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Pediatr Pulmonol. 2014 May;49(5):508-11. doi: 10.1002/ppul.22871. Epub 2013 Sep 3.

Pulmonary interstitial glycogenosis in a patient ultimately diagnosed with Noonan syndrome.

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  • 1Division of Pediatric Respiratory Medicine, University of California San Diego and Rady Children's Hospital, San Diego, California.


We describe an infant prenatally diagnosed with hydrops fetalis ultimately found to have Noonan syndrome (NS). Prior to genetic confirmation of diagnosis, lung biopsy was performed which revealed widespread pulmonary interstitial glycogenosis (PIG), abnormal alveolarization, and mild inflammation. Although genetic alterations have been identified in NS, the mutations are heterogeneous and the diagnosis remains one of clinical suspicion. The combination of PIG and NS has not yet been documented in the literature. While the underlying pathophysiologic mechanism of PIG is unclear, we suggest that the mitogen-activated protein kinase signal transduction pathway members (PTPN11, KRAS, SOS1, RAF1, SHOC2, NRAS) involved in cellular growth factor signaling, which are affected in NS, can provide clues. In addition, this case demonstrates that empiric corticosteroids can be considered in complicated cases since biopsy did reveal an inflammatory component, not typically noted in PIG.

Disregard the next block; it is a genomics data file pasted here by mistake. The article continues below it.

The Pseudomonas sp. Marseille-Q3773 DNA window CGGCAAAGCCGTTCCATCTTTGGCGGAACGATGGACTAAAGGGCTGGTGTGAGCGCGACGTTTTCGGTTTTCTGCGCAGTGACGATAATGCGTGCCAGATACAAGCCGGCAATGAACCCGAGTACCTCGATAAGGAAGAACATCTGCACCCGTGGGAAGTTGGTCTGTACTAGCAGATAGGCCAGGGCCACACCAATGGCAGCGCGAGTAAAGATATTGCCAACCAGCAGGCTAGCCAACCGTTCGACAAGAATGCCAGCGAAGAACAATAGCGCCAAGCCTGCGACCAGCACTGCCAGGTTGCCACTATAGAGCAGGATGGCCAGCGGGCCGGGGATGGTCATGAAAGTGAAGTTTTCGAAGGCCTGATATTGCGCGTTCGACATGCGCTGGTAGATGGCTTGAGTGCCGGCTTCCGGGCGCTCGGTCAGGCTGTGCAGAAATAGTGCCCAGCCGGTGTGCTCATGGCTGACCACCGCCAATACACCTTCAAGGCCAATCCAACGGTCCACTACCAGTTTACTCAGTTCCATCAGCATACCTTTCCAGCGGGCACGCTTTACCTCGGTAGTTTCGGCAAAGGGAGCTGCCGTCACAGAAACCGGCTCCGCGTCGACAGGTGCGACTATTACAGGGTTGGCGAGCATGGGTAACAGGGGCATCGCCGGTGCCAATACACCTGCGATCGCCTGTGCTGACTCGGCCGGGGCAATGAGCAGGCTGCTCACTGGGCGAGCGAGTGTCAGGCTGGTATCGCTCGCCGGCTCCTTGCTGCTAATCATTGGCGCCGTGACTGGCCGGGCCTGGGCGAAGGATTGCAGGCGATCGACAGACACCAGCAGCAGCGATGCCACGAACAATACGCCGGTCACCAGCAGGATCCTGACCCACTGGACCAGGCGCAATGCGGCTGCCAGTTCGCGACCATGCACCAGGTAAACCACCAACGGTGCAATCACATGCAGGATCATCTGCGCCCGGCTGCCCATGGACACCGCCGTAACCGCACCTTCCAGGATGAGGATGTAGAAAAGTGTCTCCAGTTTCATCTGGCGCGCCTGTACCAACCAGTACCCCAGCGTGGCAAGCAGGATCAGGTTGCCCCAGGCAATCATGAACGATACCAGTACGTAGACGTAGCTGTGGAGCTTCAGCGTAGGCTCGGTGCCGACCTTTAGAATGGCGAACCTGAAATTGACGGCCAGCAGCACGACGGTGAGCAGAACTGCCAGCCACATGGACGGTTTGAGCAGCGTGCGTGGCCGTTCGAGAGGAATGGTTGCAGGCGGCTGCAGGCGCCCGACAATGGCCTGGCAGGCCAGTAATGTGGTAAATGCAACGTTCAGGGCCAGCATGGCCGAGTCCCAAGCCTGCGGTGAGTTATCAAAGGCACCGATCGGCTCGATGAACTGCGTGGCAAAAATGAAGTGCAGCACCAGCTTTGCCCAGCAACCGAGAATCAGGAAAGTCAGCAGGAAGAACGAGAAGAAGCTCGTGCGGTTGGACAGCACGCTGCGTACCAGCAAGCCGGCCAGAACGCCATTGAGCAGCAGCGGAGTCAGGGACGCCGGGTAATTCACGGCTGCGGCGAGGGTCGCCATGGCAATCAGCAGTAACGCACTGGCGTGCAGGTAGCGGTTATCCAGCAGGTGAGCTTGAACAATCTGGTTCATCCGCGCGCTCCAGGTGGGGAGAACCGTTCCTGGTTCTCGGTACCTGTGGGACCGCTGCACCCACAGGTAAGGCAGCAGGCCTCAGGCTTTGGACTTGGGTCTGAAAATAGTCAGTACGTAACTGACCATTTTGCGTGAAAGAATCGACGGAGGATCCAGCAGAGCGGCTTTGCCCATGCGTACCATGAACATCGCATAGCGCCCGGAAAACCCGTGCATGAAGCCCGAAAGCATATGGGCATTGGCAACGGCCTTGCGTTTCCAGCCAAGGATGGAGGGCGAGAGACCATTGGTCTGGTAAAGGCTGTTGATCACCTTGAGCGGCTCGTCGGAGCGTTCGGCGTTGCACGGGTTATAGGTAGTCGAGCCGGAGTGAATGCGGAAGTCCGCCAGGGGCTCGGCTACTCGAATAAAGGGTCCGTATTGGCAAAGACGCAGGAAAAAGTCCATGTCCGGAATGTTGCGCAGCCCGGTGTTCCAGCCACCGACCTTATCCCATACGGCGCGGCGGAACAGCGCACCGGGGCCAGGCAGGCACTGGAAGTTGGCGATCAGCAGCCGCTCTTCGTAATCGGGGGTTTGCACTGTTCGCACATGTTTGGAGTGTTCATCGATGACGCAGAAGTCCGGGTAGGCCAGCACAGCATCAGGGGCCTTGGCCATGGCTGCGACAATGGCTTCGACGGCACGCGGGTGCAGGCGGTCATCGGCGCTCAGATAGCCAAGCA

© 2013 Wiley Periodicals, Inc.


KRAS; Mitogen-activated protein kinase (MAPK) signal transduction pathway (PTPN11; NRAS); RAF1; SHOC2; SOS1

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